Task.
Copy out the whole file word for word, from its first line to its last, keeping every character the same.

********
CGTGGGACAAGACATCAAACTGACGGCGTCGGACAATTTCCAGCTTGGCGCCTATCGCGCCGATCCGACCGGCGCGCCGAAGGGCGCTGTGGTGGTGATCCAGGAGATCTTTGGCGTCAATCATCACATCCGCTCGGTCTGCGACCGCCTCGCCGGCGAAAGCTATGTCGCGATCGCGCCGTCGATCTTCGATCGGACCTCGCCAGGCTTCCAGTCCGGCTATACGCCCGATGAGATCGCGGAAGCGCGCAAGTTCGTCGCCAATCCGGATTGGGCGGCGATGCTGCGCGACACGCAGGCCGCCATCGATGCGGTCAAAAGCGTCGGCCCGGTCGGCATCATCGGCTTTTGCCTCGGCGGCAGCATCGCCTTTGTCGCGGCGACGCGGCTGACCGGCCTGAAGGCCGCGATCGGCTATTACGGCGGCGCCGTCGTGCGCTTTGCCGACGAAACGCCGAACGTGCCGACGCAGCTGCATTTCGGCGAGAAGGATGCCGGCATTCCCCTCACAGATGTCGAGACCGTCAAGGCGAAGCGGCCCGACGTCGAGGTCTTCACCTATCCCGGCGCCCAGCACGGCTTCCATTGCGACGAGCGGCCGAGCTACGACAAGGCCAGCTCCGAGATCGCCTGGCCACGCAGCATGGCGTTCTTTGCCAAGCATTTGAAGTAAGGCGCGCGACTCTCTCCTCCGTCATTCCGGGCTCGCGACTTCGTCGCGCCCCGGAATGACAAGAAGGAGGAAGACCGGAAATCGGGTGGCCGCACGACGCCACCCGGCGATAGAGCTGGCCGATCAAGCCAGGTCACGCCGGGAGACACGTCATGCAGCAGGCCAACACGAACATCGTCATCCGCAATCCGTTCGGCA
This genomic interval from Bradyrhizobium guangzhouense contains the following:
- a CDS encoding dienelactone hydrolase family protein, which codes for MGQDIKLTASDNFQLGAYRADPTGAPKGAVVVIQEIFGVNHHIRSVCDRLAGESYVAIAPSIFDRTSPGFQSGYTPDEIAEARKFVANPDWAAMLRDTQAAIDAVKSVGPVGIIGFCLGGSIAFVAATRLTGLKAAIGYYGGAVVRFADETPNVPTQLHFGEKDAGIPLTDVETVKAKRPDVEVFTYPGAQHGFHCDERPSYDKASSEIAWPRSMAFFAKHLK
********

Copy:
CGTGGGACAAGACATCAAACTGACGGCGTCGGACAATTTCCAGCTTGGCGCCTATCGCGCCGATCCGACCGGCGCGCCGAAGGGCGCTGTGGTGGTGATCCAGGAGATCTTTGGCGTCAATCATCACATCCGCTCGGTCTGCGACCGCCTCGCCGGCGAAAGCTATGTCGCGATCGCGCCGTCGATCTTCGATCGGACCTCGCCAGGCTTCCAGTCCGGCTATACGCCCGATGAGATCGCGGAAGCGCGCAAGTTCGTCGCCAATCCGGATTGGGCGGCGATGCTGCGCGACACGCAGGCCGCCATCGATGCGGTCAAAAGCGTCGGCCCGGTCGGCATCATCGGCTTTTGCCTCGGCGGCAGCATCGCCTTTGTCGCGGCGACGCGGCTGACCGGCCTGAAGGCCGCGATCGGCTATTACGGCGGCGCCGTCGTGCGCTTTGCCGACGAAACGCCGAACGTGCCGACGCAGCTGCATTTCGGCGAGAAGGATGCCGGCATTCCCCTCACAGATGTCGAGACCGTCAAGGCGAAGCGGCCCGACGTCGAGGTCTTCACCTATCCCGGCGCCCAGCACGGCTTCCATTGCGACGAGCGGCCGAGCTACGACAAGGCCAGCTCCGAGATCGCCTGGCCACGCAGCATGGCGTTCTTTGCCAAGCATTTGAAGTAAGGCGCGCGACTCTCTCCTCCGTCATTCCGGGCTCGCGACTTCGTCGCGCCCCGGAATGACAAGAAGGAGGAAGACCGGAAATCGGGTGGCCGCACGACGCCACCCGGCGATAGAGCTGGCCGATCAAGCCAGGTCACGCCGGGAGACACGTCATGCAGCAGGCCAACACGAACATCGTCATCCGCAATCCGTTCGGCA
This genomic interval from Bradyrhizobium guangzhouense contains the following:
- a CDS encoding dienelactone hydrolase family protein, which codes for MGQDIKLTASDNFQLGAYRADPTGAPKGAVVVIQEIFGVNHHIRSVCDRLAGESYVAIAPSIFDRTSPGFQSGYTPDEIAEARKFVANPDWAAMLRDTQAAIDAVKSVGPVGIIGFCLGGSIAFVAATRLTGLKAAIGYYGGAVVRFADETPNVPTQLHFGEKDAGIPLTDVETVKAKRPDVEVFTYPGAQHGFHCDERPSYDKASSEIAWPRSMAFFAKHLK